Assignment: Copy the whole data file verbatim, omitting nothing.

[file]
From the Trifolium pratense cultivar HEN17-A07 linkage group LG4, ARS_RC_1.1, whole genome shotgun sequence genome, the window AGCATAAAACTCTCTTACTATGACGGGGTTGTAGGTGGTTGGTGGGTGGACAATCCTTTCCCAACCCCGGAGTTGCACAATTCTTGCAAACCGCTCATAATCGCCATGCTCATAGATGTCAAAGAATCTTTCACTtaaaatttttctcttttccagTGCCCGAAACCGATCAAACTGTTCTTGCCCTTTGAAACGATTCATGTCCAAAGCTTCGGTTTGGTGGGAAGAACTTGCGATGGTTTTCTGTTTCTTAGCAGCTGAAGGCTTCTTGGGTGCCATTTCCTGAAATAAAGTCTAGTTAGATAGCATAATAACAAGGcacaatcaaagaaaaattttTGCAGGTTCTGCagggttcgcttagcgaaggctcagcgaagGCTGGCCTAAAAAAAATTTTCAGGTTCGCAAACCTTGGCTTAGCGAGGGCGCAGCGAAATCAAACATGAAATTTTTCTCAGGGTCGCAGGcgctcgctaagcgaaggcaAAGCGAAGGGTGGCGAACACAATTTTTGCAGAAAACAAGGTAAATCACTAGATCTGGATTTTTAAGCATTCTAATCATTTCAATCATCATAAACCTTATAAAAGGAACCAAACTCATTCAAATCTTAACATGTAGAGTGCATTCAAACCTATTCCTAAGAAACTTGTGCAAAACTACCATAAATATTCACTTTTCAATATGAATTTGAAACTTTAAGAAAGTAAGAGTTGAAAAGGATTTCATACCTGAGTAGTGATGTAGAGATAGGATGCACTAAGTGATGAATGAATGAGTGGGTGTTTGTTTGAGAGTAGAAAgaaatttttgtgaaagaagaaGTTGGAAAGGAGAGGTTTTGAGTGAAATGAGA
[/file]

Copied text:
From the Trifolium pratense cultivar HEN17-A07 linkage group LG4, ARS_RC_1.1, whole genome shotgun sequence genome, the window AGCATAAAACTCTCTTACTATGACGGGGTTGTAGGTGGTTGGTGGGTGGACAATCCTTTCCCAACCCCGGAGTTGCACAATTCTTGCAAACCGCTCATAATCGCCATGCTCATAGATGTCAAAGAATCTTTCACTtaaaatttttctcttttccagTGCCCGAAACCGATCAAACTGTTCTTGCCCTTTGAAACGATTCATGTCCAAAGCTTCGGTTTGGTGGGAAGAACTTGCGATGGTTTTCTGTTTCTTAGCAGCTGAAGGCTTCTTGGGTGCCATTTCCTGAAATAAAGTCTAGTTAGATAGCATAATAACAAGGcacaatcaaagaaaaattttTGCAGGTTCTGCagggttcgcttagcgaaggctcagcgaagGCTGGCCTAAAAAAAATTTTCAGGTTCGCAAACCTTGGCTTAGCGAGGGCGCAGCGAAATCAAACATGAAATTTTTCTCAGGGTCGCAGGcgctcgctaagcgaaggcaAAGCGAAGGGTGGCGAACACAATTTTTGCAGAAAACAAGGTAAATCACTAGATCTGGATTTTTAAGCATTCTAATCATTTCAATCATCATAAACCTTATAAAAGGAACCAAACTCATTCAAATCTTAACATGTAGAGTGCATTCAAACCTATTCCTAAGAAACTTGTGCAAAACTACCATAAATATTCACTTTTCAATATGAATTTGAAACTTTAAGAAAGTAAGAGTTGAAAAGGATTTCATACCTGAGTAGTGATGTAGAGATAGGATGCACTAAGTGATGAATGAATGAGTGGGTGTTTGTTTGAGAGTAGAAAgaaatttttgtgaaagaagaaGTTGGAAAGGAGAGGTTTTGAGTGAAATGAGA